Much American analysis of the past week’s events in Ukraine has tended to focus on the advisability of removing President Viktor Yanukovych and getting Ukraine to sign an Association Agreement, including a free trade pact, with the European Union. But little attention has been paid to what might happen the day after. This thinking echoes the prevailing line a decade ago during the Orange Revolution, which assumed that everything would be fine once the protesters’ demands were met. Instead, the absence of a coherent, sustained Western approach in the aftermath of the Orange Revolution led to its unraveling.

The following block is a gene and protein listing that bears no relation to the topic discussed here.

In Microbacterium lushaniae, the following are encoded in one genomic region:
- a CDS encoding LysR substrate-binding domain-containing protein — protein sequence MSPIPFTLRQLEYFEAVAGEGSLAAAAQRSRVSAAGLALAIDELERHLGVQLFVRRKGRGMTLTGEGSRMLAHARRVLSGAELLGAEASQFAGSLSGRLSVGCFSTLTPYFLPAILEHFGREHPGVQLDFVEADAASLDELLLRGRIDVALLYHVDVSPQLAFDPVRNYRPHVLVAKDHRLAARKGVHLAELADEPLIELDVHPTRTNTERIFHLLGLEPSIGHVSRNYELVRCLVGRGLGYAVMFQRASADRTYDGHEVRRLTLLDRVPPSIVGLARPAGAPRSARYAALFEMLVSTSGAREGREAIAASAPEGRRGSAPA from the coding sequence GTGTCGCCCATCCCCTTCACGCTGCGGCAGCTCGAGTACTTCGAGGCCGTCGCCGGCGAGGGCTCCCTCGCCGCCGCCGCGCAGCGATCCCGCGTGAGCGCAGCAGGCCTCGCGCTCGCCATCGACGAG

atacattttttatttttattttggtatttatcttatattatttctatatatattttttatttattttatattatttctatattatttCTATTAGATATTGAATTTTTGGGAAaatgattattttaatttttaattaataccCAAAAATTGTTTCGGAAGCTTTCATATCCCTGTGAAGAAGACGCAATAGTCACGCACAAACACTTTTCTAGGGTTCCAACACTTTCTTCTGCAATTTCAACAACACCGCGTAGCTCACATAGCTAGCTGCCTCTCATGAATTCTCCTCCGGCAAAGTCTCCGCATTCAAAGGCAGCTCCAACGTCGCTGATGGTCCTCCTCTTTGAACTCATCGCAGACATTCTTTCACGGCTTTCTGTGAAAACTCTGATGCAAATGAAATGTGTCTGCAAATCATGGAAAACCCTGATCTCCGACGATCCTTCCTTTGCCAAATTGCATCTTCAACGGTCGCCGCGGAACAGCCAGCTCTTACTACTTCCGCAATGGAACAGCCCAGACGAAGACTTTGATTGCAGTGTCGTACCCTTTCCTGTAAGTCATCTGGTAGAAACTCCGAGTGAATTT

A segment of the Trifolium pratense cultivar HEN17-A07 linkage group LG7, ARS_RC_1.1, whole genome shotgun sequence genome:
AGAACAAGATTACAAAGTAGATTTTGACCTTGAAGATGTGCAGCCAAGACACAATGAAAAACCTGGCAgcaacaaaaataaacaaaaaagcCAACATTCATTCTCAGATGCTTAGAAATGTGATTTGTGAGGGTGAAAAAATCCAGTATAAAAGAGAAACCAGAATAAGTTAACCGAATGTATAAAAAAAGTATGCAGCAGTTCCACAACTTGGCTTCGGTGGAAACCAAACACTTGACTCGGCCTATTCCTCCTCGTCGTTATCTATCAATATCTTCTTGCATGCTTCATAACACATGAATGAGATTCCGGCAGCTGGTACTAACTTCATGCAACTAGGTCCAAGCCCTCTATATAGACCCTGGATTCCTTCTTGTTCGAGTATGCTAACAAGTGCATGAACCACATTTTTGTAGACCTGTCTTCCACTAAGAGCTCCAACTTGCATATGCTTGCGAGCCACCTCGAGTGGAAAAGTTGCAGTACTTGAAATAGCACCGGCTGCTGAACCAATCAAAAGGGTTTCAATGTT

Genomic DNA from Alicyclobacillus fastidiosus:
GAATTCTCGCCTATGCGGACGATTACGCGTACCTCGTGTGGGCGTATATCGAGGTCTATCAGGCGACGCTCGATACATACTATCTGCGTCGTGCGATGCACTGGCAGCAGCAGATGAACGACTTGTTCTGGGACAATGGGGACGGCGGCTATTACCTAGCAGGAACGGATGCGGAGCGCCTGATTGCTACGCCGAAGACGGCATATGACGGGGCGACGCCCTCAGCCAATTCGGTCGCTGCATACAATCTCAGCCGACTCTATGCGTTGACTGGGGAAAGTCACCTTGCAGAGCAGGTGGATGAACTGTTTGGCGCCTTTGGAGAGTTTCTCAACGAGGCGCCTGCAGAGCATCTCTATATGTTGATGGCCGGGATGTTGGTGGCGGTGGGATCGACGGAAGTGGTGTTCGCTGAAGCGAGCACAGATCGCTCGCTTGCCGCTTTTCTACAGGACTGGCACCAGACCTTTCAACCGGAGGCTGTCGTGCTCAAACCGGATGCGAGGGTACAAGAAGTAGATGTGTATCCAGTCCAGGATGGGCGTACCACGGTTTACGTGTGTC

Ukrainian Deputy Prime Minister Serhiy Arbuzov acknowledged this week that the government is prepared to consider the possibility of early presidential and parliamentary elections, one of the demands put forward by the coalition of opposition forces that have generated the largest protests seen in Ukraine since the 2004 Orange Revolution. The massive outpouring of discontent was triggered by Yanukovych’s last-minute decision not to sign an EU Association Agreement, in part because of concerns that Ukraine would face intense economic retaliation from Russia if Kiev were to proceed.
But let’s assume for the sake of argument that all the demands of the so-called Euromaidan protesters are met: The decision on the EU agreement is reversed; the Rada (parliament) dissolves itself; and Yanukovych tenders his resignation. Would the crisis automatically be over?